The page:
To prove my point, one must define the meaning of 'the revolution'. As the revolution did not transpire from one event but rather a sequence of revolutions; based on liberal ideals. They believed that that these ideals could be used to contest tyranny and ignorance to build a perfect world. The three main ideals were liberty, equality, and fraternity. These principles would continue as a driving force in all three stages of the revolution.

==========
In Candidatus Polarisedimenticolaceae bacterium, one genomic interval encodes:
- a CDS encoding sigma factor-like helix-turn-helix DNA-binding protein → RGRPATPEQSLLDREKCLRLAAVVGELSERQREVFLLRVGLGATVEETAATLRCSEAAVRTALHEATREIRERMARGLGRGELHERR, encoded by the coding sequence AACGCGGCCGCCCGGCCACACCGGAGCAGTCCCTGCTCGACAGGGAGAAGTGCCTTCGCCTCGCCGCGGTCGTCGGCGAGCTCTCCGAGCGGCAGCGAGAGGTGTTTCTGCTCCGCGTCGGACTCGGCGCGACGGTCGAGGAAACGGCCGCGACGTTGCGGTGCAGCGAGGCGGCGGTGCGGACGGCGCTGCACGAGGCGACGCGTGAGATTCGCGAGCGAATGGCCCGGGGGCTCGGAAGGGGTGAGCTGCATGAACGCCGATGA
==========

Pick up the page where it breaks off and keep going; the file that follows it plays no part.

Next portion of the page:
Upon analyzing the failures of the revolution, Napoleon realized he needed to unite his authority in order to gain faith from the public. "It is time to end these storms; it is time to ensure civic liberty, popular sovereignty, the independence of constitutional power...(53)" This proclamation served as a justification for the diluted population; to ensure that the List of grievances produced by the Third Estate was not forgotten and that his reign was not illogical but a restoration of the revolution. The lack of institutions to preserve civil order caused Napoleon to develop his own administrative ideals. His most famous work was the Civil Code. "Has not the Civil Code, the most complete and methodical system of legislation ever, emerged majestically from the learned and laborious discussions of legal scholars and statesmen, and spread knowledge of civil rights to the people?(105)" This code presumed to be a building block of society which unified the people under a set of established laws. The spread of family values were symbolic as Napoleon was seen as a 'father' and his empire was viewed as his 'children'. The premise of equality became a common theme in enforcing this universal code. This method in which Napoleon efficiently used The Civil Code to centralize power in France is evidence that he was following the ideologies of those behind the revolution.